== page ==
Bulimia Nervosa – Causes, Symptoms and Treatment

Bulimia nervosa is an eating disorder which is characterized by binging and purging behaviors. Bulimia nervosa is very serious and has an impact on both physical and mental health. A person with bulimia eats a lot of food in a short amount of time and then tries to prevent weight gain by getting rid of the food, called purging. If you have bulimia nervosa you are likely to be preoccupied with food.

There are two types of bulimia nervosa one is purging type and other is non-purging type. The common behaviors of the purging type include the use of self-induced vomiting, laxatives, and diuretics. Non-purging bulimics use other compensatory behaviors including fasting and excessive exercise to prevent weight gain.

In Western, industrialized countries, about 1 percent to 3 percent of women experience bulimia during their life. The rate of bulimia in men is about one-tenth of that in women.


A binge can be triggered by dieting, stress, or uncomfortable emotions, such as anger or sadness. Purging and other actions to prevent weight gain are ways for people with bulimia to feel more in control of their lives and ease stress and anxiety. Factors in the patient’s social environment are important, including the cultural pressure for women in the Western world to aspire to an unnaturally slim body weight.

Certain personality traits are common in people with eating disorders, which include:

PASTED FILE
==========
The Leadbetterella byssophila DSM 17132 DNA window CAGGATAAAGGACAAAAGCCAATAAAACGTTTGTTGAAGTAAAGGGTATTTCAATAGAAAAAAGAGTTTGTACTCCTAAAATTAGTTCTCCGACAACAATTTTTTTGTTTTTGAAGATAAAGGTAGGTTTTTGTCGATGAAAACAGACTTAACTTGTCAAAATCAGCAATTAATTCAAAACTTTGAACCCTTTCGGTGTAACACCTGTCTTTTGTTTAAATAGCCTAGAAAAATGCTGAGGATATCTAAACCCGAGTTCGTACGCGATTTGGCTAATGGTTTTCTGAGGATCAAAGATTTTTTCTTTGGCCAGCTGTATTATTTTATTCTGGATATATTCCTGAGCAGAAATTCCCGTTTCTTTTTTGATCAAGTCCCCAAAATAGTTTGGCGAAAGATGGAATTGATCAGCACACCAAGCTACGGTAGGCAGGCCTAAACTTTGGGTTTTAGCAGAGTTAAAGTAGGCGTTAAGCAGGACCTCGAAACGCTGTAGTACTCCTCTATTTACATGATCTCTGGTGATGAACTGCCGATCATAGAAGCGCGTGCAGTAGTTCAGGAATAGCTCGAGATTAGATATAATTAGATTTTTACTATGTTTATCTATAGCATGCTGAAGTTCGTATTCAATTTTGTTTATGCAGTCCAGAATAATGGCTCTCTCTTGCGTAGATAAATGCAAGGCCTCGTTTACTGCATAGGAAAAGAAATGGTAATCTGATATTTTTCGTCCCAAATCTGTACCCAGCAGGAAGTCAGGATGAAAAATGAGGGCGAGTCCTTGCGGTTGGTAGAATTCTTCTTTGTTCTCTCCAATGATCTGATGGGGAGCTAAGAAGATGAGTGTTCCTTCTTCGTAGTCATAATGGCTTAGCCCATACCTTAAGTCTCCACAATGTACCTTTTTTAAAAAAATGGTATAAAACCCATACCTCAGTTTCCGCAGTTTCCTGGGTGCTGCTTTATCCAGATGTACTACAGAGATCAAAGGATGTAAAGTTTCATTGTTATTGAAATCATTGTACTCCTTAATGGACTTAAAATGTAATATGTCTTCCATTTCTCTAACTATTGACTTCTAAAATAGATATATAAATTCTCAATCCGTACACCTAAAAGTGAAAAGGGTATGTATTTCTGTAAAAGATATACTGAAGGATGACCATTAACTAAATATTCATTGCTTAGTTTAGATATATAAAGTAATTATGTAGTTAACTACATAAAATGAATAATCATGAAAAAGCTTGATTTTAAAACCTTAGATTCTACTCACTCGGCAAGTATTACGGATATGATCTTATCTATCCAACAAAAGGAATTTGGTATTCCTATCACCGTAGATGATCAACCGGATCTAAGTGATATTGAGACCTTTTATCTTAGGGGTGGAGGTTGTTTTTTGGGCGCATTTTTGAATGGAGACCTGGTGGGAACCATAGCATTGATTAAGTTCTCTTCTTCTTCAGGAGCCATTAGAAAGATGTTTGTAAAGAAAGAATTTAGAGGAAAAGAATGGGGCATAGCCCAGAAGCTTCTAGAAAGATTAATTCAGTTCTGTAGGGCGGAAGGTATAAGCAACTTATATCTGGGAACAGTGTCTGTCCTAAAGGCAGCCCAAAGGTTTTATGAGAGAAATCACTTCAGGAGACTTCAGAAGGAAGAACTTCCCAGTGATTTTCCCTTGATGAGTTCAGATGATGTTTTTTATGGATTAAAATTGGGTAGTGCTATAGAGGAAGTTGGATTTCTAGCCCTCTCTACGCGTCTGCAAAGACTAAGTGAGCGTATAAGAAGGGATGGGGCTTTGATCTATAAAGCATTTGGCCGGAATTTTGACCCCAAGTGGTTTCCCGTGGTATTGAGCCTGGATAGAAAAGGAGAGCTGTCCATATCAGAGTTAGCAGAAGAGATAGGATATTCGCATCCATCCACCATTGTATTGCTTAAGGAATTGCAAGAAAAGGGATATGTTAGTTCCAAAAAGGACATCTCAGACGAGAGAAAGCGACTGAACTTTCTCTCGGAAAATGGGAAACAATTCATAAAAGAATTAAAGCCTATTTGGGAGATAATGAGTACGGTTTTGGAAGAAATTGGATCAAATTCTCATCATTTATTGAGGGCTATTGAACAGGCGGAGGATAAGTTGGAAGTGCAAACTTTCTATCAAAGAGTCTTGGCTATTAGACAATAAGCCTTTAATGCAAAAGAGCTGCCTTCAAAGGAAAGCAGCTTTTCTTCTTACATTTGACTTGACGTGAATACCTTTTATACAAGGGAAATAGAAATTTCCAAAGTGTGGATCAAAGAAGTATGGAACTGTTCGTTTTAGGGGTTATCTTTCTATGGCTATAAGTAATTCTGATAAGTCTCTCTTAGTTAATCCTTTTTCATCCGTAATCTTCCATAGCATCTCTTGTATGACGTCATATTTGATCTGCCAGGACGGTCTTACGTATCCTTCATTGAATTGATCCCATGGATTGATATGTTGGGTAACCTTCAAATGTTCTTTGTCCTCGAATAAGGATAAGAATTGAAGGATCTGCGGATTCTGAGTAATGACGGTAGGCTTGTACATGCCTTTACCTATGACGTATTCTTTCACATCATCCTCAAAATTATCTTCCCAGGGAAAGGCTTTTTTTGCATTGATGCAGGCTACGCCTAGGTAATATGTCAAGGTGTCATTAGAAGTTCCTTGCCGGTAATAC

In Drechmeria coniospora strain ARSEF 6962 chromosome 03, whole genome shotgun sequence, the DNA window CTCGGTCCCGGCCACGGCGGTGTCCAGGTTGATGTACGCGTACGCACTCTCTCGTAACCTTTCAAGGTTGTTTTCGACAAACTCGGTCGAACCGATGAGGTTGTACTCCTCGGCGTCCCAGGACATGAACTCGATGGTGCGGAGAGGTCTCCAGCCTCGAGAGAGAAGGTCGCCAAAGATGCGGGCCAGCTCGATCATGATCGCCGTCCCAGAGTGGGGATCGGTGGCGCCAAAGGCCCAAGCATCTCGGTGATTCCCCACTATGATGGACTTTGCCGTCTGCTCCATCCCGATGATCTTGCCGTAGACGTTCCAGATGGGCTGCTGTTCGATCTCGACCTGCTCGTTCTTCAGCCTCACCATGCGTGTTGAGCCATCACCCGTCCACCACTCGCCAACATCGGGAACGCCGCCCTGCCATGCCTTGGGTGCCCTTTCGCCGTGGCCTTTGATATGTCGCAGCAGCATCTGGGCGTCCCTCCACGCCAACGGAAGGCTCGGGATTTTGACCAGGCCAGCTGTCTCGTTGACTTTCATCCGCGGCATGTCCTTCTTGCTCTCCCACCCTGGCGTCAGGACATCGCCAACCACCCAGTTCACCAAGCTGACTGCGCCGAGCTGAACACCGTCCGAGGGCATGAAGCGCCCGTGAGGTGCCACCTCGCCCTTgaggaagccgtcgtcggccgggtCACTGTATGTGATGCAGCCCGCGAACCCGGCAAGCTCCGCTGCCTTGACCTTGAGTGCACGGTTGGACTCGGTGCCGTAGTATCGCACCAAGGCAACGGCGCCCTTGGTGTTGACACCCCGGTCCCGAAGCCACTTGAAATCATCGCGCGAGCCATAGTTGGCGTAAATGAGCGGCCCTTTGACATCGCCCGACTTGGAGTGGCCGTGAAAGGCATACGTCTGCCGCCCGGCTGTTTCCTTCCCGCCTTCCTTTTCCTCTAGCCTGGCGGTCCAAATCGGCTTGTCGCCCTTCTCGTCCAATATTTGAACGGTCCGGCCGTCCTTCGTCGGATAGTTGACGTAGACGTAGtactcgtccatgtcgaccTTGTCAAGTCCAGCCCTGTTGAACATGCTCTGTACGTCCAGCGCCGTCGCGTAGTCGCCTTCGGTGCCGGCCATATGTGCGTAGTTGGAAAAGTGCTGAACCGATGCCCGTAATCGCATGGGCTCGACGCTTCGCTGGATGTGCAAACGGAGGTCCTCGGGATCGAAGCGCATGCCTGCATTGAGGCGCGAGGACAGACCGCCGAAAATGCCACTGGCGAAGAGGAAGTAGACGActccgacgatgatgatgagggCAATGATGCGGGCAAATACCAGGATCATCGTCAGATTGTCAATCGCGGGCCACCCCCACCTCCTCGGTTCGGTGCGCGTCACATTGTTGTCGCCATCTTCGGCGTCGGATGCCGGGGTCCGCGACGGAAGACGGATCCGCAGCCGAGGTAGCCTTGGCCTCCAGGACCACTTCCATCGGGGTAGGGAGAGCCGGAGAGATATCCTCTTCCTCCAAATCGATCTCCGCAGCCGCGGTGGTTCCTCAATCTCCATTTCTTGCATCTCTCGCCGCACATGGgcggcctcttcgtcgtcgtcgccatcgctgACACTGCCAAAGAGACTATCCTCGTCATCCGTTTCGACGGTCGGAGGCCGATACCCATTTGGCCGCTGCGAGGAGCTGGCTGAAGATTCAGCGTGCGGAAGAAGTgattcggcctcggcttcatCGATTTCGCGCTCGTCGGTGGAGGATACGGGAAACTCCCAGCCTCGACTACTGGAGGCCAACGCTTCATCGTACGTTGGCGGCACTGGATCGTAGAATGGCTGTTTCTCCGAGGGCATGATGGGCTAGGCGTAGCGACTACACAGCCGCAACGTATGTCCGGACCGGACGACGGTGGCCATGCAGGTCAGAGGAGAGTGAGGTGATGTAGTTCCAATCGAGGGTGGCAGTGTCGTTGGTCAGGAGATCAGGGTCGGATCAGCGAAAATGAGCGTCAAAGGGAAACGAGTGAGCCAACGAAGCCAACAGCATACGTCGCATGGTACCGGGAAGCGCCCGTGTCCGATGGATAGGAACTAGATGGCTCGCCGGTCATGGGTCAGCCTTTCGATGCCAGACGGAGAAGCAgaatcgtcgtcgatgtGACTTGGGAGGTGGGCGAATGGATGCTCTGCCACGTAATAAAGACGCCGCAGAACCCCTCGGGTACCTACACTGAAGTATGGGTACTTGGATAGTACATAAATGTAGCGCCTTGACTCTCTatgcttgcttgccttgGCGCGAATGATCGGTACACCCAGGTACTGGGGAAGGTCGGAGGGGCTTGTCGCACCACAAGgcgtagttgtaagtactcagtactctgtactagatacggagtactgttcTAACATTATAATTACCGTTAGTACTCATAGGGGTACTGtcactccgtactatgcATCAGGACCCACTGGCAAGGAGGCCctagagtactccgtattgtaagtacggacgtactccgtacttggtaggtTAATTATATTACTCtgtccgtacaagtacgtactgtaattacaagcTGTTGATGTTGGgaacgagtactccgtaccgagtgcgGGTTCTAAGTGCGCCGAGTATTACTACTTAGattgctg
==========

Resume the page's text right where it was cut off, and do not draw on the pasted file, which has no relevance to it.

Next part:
* Low self-esteem, where the person may evaluate their self-worth by their body shape
* A loss of interest in other people
* Mood problems, especially depression
* Mental health problems such as disruptive rituals.


People with bulimia:

* Binge on a regular basis. They eat large amounts of food in a short period of time, often over a couple of hours or less.
* Purge to get rid of the food and avoid weight gain. They may make themselves vomit, exercise very hard or for a long time, or misuse laxatives, enemas, water pills (diuretics), or other medicines.
* Base how they feel about themselves on how much they weigh and how they look.
* Dehydration
* Fatigue
* Dry skin
* Irregular heartbeat
* Sores, scars or calluses on the knuckles or hands
* Bloating or fullness.
* Lack of energy
* Teeth marks on the backs of the hands or calluses on the knuckles from self-induced vomiting.


Some risk factors that may be possible to avoid or address before bulimia is established include social and cultural pressures regarding appearance, bullying, low self-esteem and family dysfunction. In a nutshell, a bulimic needs to learn other, healthier ways to eat and to control their weight. They must learn that good food and a healthy diet will not make them fat. They also need to understand and manage the triggers/ situations that cause them to binge in the first place.

A type of talk therapy called cognitive behavior therapy is most commonly used for bulimia and has shown the most benefit in treating the condition. Therapy can include individual or family therapy.